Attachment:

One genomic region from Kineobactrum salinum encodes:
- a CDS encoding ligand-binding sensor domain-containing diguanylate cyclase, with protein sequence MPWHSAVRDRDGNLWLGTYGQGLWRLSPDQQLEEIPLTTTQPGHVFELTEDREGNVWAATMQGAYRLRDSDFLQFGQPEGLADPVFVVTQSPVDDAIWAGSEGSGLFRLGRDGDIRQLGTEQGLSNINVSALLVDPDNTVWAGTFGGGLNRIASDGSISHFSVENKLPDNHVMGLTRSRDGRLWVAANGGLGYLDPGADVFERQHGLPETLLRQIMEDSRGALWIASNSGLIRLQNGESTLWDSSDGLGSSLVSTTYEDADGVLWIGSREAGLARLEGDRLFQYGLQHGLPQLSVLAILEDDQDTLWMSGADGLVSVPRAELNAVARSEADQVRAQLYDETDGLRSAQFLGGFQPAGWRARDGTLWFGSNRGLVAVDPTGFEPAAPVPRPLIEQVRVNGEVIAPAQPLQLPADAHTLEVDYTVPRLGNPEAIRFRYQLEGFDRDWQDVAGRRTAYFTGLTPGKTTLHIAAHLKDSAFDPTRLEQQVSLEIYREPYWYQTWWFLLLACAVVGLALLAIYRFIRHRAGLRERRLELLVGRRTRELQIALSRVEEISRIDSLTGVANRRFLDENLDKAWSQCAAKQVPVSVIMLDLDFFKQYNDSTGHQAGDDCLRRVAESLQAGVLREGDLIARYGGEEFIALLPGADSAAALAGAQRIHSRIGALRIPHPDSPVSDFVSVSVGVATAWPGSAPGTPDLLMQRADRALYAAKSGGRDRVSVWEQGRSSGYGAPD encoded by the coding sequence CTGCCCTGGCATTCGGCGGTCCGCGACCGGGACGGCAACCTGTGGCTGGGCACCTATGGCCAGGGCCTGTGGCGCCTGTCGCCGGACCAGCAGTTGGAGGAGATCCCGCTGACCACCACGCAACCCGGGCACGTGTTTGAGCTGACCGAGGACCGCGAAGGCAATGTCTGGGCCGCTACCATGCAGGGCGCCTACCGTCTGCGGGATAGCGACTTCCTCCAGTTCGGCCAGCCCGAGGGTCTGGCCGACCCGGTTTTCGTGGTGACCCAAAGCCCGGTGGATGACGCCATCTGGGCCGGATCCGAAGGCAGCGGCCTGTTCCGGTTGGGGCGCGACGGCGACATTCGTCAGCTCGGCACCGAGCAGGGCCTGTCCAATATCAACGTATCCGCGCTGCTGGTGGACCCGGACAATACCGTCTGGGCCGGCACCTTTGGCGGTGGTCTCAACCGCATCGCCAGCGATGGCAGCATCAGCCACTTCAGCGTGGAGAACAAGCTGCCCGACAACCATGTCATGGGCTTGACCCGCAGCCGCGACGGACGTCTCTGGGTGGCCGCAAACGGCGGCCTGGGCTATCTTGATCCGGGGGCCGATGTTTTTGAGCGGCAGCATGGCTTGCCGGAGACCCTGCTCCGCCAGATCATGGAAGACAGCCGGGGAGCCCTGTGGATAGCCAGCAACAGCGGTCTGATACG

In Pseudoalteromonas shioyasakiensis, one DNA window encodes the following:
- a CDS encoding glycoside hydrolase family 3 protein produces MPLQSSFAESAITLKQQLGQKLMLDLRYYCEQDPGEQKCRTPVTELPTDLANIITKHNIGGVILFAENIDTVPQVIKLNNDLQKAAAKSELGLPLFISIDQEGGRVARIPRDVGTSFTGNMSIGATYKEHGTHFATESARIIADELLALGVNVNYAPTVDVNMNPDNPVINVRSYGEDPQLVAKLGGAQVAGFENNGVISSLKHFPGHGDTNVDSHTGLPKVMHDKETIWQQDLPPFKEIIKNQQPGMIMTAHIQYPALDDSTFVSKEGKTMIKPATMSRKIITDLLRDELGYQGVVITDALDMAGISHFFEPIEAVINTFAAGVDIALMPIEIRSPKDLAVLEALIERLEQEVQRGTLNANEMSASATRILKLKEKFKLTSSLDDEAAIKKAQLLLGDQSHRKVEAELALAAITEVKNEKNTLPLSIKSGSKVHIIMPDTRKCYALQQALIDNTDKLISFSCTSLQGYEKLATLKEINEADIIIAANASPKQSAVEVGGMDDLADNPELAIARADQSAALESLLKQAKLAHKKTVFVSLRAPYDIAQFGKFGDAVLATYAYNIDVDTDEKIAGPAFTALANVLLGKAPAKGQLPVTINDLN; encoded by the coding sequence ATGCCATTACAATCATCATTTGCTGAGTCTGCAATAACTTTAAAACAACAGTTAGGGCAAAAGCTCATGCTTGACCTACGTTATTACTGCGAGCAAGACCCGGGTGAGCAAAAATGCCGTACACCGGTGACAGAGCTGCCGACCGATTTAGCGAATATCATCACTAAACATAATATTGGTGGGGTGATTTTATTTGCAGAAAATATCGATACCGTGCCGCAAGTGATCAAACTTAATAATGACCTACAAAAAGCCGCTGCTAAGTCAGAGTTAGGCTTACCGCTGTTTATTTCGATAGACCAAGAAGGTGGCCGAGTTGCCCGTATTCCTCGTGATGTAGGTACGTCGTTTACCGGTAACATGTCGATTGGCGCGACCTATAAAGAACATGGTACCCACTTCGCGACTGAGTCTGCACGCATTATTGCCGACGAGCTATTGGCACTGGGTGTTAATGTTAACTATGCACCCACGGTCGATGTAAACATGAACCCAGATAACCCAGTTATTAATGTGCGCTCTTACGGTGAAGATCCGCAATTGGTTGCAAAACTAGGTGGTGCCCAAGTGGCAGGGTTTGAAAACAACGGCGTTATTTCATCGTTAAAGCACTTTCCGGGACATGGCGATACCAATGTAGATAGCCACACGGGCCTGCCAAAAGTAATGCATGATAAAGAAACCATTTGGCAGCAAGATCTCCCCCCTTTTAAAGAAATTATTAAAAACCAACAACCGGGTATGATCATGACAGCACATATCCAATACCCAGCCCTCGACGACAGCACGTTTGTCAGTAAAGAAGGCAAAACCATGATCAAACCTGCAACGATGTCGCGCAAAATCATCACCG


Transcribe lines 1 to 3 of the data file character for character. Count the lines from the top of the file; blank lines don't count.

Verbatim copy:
One genomic region from Kineobactrum salinum encodes:
- a CDS encoding ligand-binding sensor domain-containing diguanylate cyclase, with protein sequence MPWHSAVRDRDGNLWLGTYGQGLWRLSPDQQLEEIPLTTTQPGHVFELTEDREGNVWAATMQGAYRLRDSDFLQFGQPEGLADPVFVVTQSPVDDAIWAGSEGSGLFRLGRDGDIRQLGTEQGLSNINVSALLVDPDNTVWAGTFGGGLNRIASDGSISHFSVENKLPDNHVMGLTRSRDGRLWVAANGGLGYLDPGADVFERQHGLPETLLRQIMEDSRGALWIASNSGLIRLQNGESTLWDSSDGLGSSLVSTTYEDADGVLWIGSREAGLARLEGDRLFQYGLQHGLPQLSVLAILEDDQDTLWMSGADGLVSVPRAELNAVARSEADQVRAQLYDETDGLRSAQFLGGFQPAGWRARDGTLWFGSNRGLVAVDPTGFEPAAPVPRPLIEQVRVNGEVIAPAQPLQLPADAHTLEVDYTVPRLGNPEAIRFRYQLEGFDRDWQDVAGRRTAYFTGLTPGKTTLHIAAHLKDSAFDPTRLEQQVSLEIYREPYWYQTWWFLLLACAVVGLALLAIYRFIRHRAGLRERRLELLVGRRTRELQIALSRVEEISRIDSLTGVANRRFLDENLDKAWSQCAAKQVPVSVIMLDLDFFKQYNDSTGHQAGDDCLRRVAESLQAGVLREGDLIARYGGEEFIALLPGADSAAALAGAQRIHSRIGALRIPHPDSPVSDFVSVSVGVATAWPGSAPGTPDLLMQRADRALYAAKSGGRDRVSVWEQGRSSGYGAPD encoded by the coding sequence CTGCCCTGGCATTCGGCGGTCCGCGACCGGGACGGCAACCTGTGGCTGGGCACCTATGGCCAGGGCCTGTGGCGCCTGTCGCCGGACCAGCAGTTGGAGGAGATCCCGCTGACCACCACGCAACCCGGGCACGTGTTTGAGCTGACCGAGGACCGCGAAGGCAATGTCTGGGCCGCTACCATGCAGGGCGCCTACCGTCTGCGGGATAGCGACTTCCTCCAGTTCGGCCAGCCCGAGGGTCTGGCCGACCCGGTTTTCGTGGTGACCCAAAGCCCGGTGGATGACGCCATCTGGGCCGGATCCGAAGGCAGCGGCCTGTTCCGGTTGGGGCGCGACGGCGACATTCGTCAGCTCGGCACCGAGCAGGGCCTGTCCAATATCAACGTATCCGCGCTGCTGGTGGACCCGGACAATACCGTCTGGGCCGGCACCTTTGGCGGTGGTCTCAACCGCATCGCCAGCGATGGCAGCATCAGCCACTTCAGCGTGGAGAACAAGCTGCCCGACAACCATGTCATGGGCTTGACCCGCAGCCGCGACGGACGTCTCTGGGTGGCCGCAAACGGCGGCCTGGGCTATCTTGATCCGGGGGCCGATGTTTTTGAGCGGCAGCATGGCTTGCCGGAGACCCTGCTCCGCCAGATCATGGAAGACAGCCGGGGAGCCCTGTGGATAGCCAGCAACAGCGGTCTGATACG

In Pseudoalteromonas shioyasakiensis, one DNA window encodes the following: